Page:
The state of Punjab would have been closely watching these developments. In the past, Punjab has played a key role in previous thaws between the two countries (2004-2007) and (2011-2014) by promoting greater people-to-people contact, connectivity and more robust economic linkages between both countries. Some of the important initiatives which were taken to enhance connectivity and economic linkages between the two Punjab’s were the introduction of a bus service connecting the holy cities of Amritsar (Punjab, India) and Nankana Sahib – near Lahore (birthplace of Guru Nanak Dev the first Guru of the Sikhs). In addition to this an Integrated Check Post was set up at Attari (on the Indian side of the border) to expand bilateral trade through the Wagah-Attari land route.

Punjab (Pakistan) also took some interesting steps recently. The Punjab Sikhs Anand Karaj Marriages Act 2018, was approved by the Punjab Assembly (Pakistan). This legislation will provide legal status and recognition to Sikh marriages in the province. The bill was tabled by minority member Punjab Assembly (MPA) Ramesh Singh Arora, a member of the PML-N.

As and when both countries think of engaging with each other on economic issues and people-to-people contact, Indian Punjab will have an important role to play. While Dr. Manmohan Singh realised the relevance of Punjab as an important stakeholder in India-Pakistan relations, the same cannot be said of the Modi government.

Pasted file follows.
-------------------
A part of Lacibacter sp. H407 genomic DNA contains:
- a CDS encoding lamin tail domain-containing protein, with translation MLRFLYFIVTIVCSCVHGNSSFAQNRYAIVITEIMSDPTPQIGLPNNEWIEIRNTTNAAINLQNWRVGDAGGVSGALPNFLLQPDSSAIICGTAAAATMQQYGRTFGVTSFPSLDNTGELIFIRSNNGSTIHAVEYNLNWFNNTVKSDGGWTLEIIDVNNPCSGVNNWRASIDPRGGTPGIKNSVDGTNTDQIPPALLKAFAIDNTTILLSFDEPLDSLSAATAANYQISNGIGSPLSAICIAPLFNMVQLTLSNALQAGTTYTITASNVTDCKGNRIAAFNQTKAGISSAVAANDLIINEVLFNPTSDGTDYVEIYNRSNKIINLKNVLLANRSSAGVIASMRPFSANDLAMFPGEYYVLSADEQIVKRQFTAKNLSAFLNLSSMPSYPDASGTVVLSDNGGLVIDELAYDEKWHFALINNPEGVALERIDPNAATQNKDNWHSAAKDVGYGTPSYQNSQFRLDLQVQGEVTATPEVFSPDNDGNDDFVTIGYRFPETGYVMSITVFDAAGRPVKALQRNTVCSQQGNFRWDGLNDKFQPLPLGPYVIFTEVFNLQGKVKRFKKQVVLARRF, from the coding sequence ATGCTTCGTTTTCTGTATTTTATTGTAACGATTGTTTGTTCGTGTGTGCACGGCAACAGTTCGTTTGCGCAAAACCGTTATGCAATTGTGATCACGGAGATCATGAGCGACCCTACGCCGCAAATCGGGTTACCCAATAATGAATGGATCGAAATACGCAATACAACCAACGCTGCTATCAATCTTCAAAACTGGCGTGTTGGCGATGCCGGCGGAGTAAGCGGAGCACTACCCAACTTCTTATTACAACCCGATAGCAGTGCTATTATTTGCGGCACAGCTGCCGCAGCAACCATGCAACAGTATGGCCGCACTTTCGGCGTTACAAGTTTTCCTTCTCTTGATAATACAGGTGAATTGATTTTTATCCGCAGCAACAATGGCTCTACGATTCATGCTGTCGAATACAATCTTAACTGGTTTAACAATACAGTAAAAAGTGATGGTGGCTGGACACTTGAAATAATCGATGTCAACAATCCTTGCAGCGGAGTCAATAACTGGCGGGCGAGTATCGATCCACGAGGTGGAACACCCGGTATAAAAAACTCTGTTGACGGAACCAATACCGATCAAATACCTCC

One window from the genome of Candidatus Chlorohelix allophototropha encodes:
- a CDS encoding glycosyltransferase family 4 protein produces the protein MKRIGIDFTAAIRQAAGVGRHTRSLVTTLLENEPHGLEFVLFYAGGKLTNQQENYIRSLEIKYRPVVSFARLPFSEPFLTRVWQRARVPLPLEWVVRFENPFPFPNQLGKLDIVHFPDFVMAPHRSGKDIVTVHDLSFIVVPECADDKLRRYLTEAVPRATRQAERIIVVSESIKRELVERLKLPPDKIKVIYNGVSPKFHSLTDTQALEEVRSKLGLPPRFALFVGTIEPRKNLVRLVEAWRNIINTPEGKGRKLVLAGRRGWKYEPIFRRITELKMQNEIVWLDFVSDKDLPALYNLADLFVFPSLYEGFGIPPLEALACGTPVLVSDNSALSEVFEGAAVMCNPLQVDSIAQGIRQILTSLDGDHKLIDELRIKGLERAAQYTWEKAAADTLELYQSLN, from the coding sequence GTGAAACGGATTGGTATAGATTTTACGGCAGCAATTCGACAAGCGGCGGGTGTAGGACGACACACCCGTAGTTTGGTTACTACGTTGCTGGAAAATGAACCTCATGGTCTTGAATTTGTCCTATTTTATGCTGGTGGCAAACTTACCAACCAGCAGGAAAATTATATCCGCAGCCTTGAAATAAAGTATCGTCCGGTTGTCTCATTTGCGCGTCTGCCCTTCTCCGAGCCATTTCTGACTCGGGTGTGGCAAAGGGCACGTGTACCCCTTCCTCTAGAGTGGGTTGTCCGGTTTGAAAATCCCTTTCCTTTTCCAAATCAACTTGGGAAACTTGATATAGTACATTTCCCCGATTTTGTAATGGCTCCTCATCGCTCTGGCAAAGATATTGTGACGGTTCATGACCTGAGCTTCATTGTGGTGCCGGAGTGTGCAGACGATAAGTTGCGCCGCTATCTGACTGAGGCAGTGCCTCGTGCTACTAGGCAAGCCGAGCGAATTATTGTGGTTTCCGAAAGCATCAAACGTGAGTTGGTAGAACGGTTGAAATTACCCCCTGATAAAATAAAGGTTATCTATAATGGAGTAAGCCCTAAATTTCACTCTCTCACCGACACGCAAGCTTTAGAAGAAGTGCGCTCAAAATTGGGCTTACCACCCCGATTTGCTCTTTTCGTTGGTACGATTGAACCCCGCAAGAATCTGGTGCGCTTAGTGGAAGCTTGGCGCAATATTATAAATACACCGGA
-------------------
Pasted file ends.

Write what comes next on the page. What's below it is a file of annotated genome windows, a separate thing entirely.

Dr. Manmohan Singh supported initiatives of the erstwhile Shiromani Akali Dal Government (SAD) an ally of the Bharatiya Janata Party. The current government, led by Narendra Modi, however has not really looked at Punjab as a stakeholder in the relationship. In fact, even on issues like religious pilgrimages of the Sikhs the government has been rather indifferent. In 2017, two  Jathas (groups of Sikhs pilgrims) which were to visit Pakistan for paying obeisance, were told that they would not be able to cross over at the last minute. Both the governments blamed each other for the fiasco, but very few times have religious pilgrimages faced such a problem but given recent reports of Pakistani pilgrims being turned away, this appears to be a growing issue.

The Attari border check post. Photo credit: ソキCC BY SA-3.0.

Focus on Eastern Borders

The current government has prioritised connectivity between North Eastern India and Bangladesh and Myanmar, but has not given the same importance to land trade between Wagah-Attari due to tensions between both countries. This in spite of the fact, that politicians from Punjab have been batting for greater trade and people to people linkages.